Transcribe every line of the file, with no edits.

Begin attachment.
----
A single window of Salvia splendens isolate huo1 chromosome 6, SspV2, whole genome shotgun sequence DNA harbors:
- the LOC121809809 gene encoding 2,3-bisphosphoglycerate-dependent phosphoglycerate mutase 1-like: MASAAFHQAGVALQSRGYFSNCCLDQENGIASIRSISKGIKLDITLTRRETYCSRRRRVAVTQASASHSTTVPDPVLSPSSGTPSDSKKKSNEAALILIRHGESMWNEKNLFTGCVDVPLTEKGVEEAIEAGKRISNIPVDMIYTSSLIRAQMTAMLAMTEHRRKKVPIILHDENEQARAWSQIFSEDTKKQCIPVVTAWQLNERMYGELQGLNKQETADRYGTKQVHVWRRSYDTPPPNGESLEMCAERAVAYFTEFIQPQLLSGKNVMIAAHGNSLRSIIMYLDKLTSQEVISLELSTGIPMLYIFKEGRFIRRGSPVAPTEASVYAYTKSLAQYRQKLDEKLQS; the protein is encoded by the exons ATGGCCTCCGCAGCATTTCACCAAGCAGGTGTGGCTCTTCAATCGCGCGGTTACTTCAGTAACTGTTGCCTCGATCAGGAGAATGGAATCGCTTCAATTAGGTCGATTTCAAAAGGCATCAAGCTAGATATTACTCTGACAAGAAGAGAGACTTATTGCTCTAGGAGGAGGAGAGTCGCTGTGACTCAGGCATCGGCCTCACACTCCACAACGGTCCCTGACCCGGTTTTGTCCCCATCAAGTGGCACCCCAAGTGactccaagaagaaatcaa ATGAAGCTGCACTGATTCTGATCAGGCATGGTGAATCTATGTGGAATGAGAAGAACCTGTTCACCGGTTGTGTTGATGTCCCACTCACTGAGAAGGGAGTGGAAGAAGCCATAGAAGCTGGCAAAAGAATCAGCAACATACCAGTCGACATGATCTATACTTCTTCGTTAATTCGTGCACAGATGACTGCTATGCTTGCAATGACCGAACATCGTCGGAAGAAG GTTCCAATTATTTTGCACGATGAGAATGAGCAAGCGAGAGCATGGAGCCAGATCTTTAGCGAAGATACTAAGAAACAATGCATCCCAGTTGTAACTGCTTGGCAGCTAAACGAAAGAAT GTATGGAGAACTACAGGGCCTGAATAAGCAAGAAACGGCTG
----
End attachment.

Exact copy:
A single window of Salvia splendens isolate huo1 chromosome 6, SspV2, whole genome shotgun sequence DNA harbors:
- the LOC121809809 gene encoding 2,3-bisphosphoglycerate-dependent phosphoglycerate mutase 1-like: MASAAFHQAGVALQSRGYFSNCCLDQENGIASIRSISKGIKLDITLTRRETYCSRRRRVAVTQASASHSTTVPDPVLSPSSGTPSDSKKKSNEAALILIRHGESMWNEKNLFTGCVDVPLTEKGVEEAIEAGKRISNIPVDMIYTSSLIRAQMTAMLAMTEHRRKKVPIILHDENEQARAWSQIFSEDTKKQCIPVVTAWQLNERMYGELQGLNKQETADRYGTKQVHVWRRSYDTPPPNGESLEMCAERAVAYFTEFIQPQLLSGKNVMIAAHGNSLRSIIMYLDKLTSQEVISLELSTGIPMLYIFKEGRFIRRGSPVAPTEASVYAYTKSLAQYRQKLDEKLQS; the protein is encoded by the exons ATGGCCTCCGCAGCATTTCACCAAGCAGGTGTGGCTCTTCAATCGCGCGGTTACTTCAGTAACTGTTGCCTCGATCAGGAGAATGGAATCGCTTCAATTAGGTCGATTTCAAAAGGCATCAAGCTAGATATTACTCTGACAAGAAGAGAGACTTATTGCTCTAGGAGGAGGAGAGTCGCTGTGACTCAGGCATCGGCCTCACACTCCACAACGGTCCCTGACCCGGTTTTGTCCCCATCAAGTGGCACCCCAAGTGactccaagaagaaatcaa ATGAAGCTGCACTGATTCTGATCAGGCATGGTGAATCTATGTGGAATGAGAAGAACCTGTTCACCGGTTGTGTTGATGTCCCACTCACTGAGAAGGGAGTGGAAGAAGCCATAGAAGCTGGCAAAAGAATCAGCAACATACCAGTCGACATGATCTATACTTCTTCGTTAATTCGTGCACAGATGACTGCTATGCTTGCAATGACCGAACATCGTCGGAAGAAG GTTCCAATTATTTTGCACGATGAGAATGAGCAAGCGAGAGCATGGAGCCAGATCTTTAGCGAAGATACTAAGAAACAATGCATCCCAGTTGTAACTGCTTGGCAGCTAAACGAAAGAAT GTATGGAGAACTACAGGGCCTGAATAAGCAAGAAACGGCTG